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How does a Packaging Company Make Money?

This question came from a client and really got us thinking! The first thing that surprises people is how vast our industry is. According to the Packaging New Zealand website, the industry accounts for around 1.8% of the nation’s GDP revenue and powers around 53,000 jobs and almost $70bn in exports. That’s huge.

Why Berica sits so prominently in the industry is because we’re at the forefront of the
Government’s vision that by 2025, all packaging in New Zealand will be reusable, recyclable or compostable. Consumers are asking more and more challenging questions around where their produce, and the packaging that’s wrapped around it, comes from – and never more so than in the sphere of food packaging. 

There are three aspects to consider when establishing how packaging companies operate. Just like any other business, success hinges on ‘what drives up costs’, ‘what keeps costs down’ and ‘why companies differ in what they charge?’

(1) What drives up packaging costs?

Just like any other industry, global demand has a big say in the packaging sector. And it seems demand is not wavering – reaching US$917.1bn in 2019, and expected to reach US$1.05 trillion in 2024, according to the latest research from industry analyst Smithers. Increased online shopping, fast food consumption and a more affluent spending class in emerging markets are obvious examples of this increased demand.  

Costs are also driven up by logistics and supply chain disruption – such as less container ships coming to NZ and freight increases due to higher demand. Raw material scarcity – paper costs have increased in due to more paper packaging being used, currency fluctuations, rising labour costs and, more generally, the labour-intensive nature of offering sustainable options all have an impact on costs.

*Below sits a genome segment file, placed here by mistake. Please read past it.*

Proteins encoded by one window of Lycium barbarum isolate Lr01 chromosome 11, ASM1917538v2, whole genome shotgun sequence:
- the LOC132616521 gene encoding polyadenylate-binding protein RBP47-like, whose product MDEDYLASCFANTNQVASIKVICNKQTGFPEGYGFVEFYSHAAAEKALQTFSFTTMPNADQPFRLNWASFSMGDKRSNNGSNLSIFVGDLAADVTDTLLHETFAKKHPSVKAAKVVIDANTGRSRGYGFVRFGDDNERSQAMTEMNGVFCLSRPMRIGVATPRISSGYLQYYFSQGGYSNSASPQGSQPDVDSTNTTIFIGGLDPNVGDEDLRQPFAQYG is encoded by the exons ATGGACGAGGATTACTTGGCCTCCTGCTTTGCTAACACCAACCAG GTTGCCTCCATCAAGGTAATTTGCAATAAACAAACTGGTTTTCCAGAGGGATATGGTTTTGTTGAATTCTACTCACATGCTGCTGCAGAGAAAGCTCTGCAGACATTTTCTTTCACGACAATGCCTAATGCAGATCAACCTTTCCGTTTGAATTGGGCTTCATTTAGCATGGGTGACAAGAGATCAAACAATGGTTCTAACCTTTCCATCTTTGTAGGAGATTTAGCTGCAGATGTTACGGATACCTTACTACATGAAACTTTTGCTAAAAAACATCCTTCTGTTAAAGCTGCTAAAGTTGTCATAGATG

(2) What keeps packaging costs down?

Many industries and businesses in general use New Zealand’s ‘remote’ location as an excuse to legitimise high pricing. Not so much for the packaging industry and this is not aligned to Berica’s way of doing business.

Naturally, increased demand resulting in volume purchasing, more attractive exchange rates, access to new suppliers, a growing sophistication in trading among developing off shore trading partners in new territories will have a positive effect on keeping down prices.

The companies that are most successful in n
egotiating with suppliers and locking in favourable supply agreements and better trading terms are the ones who’ve worked hard to build long-term relationships with third-parties over time.

(3) So, why are some Packaging Companies so expensive?

Again, there are a number for reasons for this; being located in remote regional centres can mean that products are harder to distribute. The flip side however is that strong local firms are good for the local economy because they employ locally and use distributors and third-party suppliers that are ‘close to home’.

Other considerations include superior customer service and reinvesting profits in R&D (Research and Development). Meanwhile, the manufacture of products and services which are sold under the ‘green banner’ – products which are